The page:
Britain has performed the first human trial of a coronavirus vaccine in Europe.
Two volunteers were injected Thursday in the city of Oxford, where a university team developed the vaccine in less than three months. Hundreds of other volunteers will be injected with the trial vaccine, and the same number will get a vaccine for meningitis so the results can be compared. Volunteers will not know which vaccine they are getting.
The trial offers new hope just as an antiviral drug proved ineffective against coronavirus on patients in China. In a randomized trial, remdesivir, a drug made by California-based Gilead Sciences, did not show any benefits for COVID-19 patients and failed to reduce the presence of the virus in their bloodstreams.
The United States conducted the first vaccine test in March in Seattle, Washington. Canada, Russia and other countries also are working on developing a vaccine, but experts say that even if a successful one was developed soon, manufacturing and distribution would take a long time.
Studies have also shown that the malaria drug hydroxychloroquine is not effective in treating the virus and could, in fact, endanger COVID patients. President Donald Trump touted the drug as an effective “game changer” in treating COVID-19. On Thursday, he denied having changed his opinion.
“We’ll see what happens. We had a lot of very good results, and we had some results that perhaps aren’t so good, I don’t know. I just read about one,” Trump said at his daily press briefing.
But Trump also said he may extend social distancing guidelines beyond May 1 if he doesn't feel the country is in a safe place.
He was expected to sign the $484 billion relief package that passed the House of Representatives on Thursday. The package was approved by the Senate earlier this week and would secure additional support for small business loans, help hospitals and expand COVID-19 testing.
With no proven remedy for the coronavirus, health officials worldwide are recommending protective measures such as good hygiene practices, social distancing and use of masks and gloves. But people in many places are getting tired of restrictions, even as the number of cases grows.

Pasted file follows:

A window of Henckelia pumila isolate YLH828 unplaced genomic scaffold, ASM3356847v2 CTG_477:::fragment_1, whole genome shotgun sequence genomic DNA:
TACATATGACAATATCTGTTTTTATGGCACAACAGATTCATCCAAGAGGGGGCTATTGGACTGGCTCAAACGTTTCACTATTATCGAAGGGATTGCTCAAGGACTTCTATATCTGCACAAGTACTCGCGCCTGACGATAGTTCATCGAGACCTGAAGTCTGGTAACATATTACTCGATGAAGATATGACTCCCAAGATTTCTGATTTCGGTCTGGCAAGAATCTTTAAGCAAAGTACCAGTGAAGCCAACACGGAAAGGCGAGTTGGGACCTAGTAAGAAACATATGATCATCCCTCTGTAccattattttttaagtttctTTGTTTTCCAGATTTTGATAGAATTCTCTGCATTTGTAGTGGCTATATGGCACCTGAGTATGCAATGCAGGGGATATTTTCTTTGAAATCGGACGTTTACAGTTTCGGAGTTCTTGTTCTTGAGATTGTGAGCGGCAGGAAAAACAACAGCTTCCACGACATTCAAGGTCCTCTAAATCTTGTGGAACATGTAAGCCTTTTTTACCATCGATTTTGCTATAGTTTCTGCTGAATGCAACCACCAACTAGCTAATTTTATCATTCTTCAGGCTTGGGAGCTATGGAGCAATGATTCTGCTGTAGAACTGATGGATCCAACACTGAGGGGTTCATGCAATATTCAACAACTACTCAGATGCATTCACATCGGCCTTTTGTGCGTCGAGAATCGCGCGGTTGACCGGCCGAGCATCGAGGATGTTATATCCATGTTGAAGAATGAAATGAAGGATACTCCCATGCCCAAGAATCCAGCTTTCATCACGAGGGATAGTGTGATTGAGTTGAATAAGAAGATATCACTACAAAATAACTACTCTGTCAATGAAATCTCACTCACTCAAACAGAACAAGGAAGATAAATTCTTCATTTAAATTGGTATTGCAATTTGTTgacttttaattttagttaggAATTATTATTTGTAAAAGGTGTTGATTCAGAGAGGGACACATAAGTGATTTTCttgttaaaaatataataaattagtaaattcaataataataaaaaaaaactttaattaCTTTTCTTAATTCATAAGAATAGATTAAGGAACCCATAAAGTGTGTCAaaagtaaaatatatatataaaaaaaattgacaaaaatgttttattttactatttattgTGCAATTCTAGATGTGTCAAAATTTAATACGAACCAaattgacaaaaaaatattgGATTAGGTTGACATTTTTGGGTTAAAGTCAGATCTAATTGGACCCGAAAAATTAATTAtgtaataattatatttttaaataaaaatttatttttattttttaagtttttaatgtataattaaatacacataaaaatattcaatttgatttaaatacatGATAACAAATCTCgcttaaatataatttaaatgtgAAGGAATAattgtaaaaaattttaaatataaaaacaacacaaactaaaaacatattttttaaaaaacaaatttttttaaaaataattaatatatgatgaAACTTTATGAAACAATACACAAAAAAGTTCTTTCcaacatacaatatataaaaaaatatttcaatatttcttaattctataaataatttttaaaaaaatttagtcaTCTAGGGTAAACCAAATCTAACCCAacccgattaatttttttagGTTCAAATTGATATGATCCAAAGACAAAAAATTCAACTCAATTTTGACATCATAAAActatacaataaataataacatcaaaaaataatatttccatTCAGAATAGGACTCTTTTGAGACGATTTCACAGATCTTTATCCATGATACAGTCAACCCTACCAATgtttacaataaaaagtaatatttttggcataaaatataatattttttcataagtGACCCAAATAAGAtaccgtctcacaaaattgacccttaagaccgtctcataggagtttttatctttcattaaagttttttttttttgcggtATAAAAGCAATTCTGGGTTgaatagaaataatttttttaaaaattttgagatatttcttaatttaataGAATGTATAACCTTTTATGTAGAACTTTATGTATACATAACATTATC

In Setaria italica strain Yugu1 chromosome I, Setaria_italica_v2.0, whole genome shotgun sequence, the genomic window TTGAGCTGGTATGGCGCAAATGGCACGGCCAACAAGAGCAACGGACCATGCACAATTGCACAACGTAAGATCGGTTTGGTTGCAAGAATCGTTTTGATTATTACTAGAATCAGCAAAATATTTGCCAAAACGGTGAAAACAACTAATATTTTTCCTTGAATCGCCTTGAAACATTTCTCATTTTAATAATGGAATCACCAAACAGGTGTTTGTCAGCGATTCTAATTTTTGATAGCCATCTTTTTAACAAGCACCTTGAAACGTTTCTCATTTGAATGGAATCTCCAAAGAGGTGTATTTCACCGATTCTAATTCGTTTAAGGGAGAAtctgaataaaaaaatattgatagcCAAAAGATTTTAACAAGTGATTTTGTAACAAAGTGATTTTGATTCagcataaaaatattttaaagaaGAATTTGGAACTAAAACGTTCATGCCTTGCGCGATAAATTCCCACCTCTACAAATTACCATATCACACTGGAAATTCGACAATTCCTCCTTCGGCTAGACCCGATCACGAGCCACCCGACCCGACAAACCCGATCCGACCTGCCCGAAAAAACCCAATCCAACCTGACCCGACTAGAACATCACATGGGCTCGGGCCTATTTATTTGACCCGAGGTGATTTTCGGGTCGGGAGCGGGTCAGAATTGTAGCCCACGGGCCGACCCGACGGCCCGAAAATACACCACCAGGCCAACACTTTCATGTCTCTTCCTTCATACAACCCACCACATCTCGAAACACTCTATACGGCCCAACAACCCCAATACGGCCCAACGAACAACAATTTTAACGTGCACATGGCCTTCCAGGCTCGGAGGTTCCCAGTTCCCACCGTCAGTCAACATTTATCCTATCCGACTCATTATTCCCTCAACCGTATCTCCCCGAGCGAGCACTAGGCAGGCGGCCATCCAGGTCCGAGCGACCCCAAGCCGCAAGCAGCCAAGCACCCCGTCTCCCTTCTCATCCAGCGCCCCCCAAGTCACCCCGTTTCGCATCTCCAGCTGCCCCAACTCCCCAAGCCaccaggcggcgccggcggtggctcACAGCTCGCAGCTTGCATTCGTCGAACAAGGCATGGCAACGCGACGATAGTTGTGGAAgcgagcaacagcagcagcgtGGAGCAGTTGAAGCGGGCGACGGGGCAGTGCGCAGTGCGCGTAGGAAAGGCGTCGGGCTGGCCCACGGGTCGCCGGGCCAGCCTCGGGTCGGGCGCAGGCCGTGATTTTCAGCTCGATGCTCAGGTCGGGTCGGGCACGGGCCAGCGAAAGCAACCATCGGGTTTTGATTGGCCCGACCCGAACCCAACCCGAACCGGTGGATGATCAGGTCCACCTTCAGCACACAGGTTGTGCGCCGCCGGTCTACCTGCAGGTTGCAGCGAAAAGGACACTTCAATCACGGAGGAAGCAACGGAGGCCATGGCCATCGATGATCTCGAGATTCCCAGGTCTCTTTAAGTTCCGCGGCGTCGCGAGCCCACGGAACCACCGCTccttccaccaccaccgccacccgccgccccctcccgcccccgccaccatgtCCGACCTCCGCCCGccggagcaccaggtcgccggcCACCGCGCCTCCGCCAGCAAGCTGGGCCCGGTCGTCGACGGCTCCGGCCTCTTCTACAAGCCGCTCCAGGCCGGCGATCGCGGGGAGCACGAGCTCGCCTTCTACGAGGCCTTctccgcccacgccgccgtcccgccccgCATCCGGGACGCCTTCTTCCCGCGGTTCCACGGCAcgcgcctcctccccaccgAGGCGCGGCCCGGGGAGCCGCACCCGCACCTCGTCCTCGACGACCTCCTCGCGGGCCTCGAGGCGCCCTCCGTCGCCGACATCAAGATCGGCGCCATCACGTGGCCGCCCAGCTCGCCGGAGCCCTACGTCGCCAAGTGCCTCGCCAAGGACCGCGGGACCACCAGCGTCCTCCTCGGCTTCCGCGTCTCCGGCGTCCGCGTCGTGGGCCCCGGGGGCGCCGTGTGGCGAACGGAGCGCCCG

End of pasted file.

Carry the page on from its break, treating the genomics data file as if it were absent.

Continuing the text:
Several European countries have seen a decrease in new cases and are preparing to gradually reopen businesses and ease restrictions.
Some U.S. states are making similar plans. Tennessee Governor Bill Lee announced Thursday that restaurants and retail outlets would be allowed to reopen before May 1.
More than 2,700,000 people worldwide have been infected with the virus, and more than 190,000 have died from the COVID-19 disease it causes.
In Britain, Prime Minister Boris Johnson and Prince Charles were among those who were infected but have recovered. In the United States, Senator Elizabeth Warren reported Thursday that her eldest brother died from COVID-19 on Tuesday. Warren was one of the Democratic contenders to run in the U.S. 2020 presidential election.
The Australian government called on G-20 countries to push for phasing out wildlife "wet markets," which many consider a health risk for humans as well as for animals.
Wet markets are marketplaces that sell fresh meat and fish, and sometimes also live animals. The Wuhan wet market where the new coronavirus strain is thought to have originated offered a range of wild animals such as foxes, baby wolves, turtles and snakes.
The coronavirus has had a devastating effect on the global economy, but the International Monetary Fund and other organizations warn that developing countries will be the worst hit.
The United Nations food agency projects that 265 million people could experience acute hunger this year, twice as many as last year.
U.N. Secretary-General Antonio Guterres called on governments to ensure health care is available to all people and that economic aid packages help those most affected.
“We have seen how the virus does not discriminate, but its impacts do — exposing deep weaknesses in the delivery of public services and structural inequalities that impede access to them.” Guterres said in a statement urging nations to plan for an adequate response to the crisis.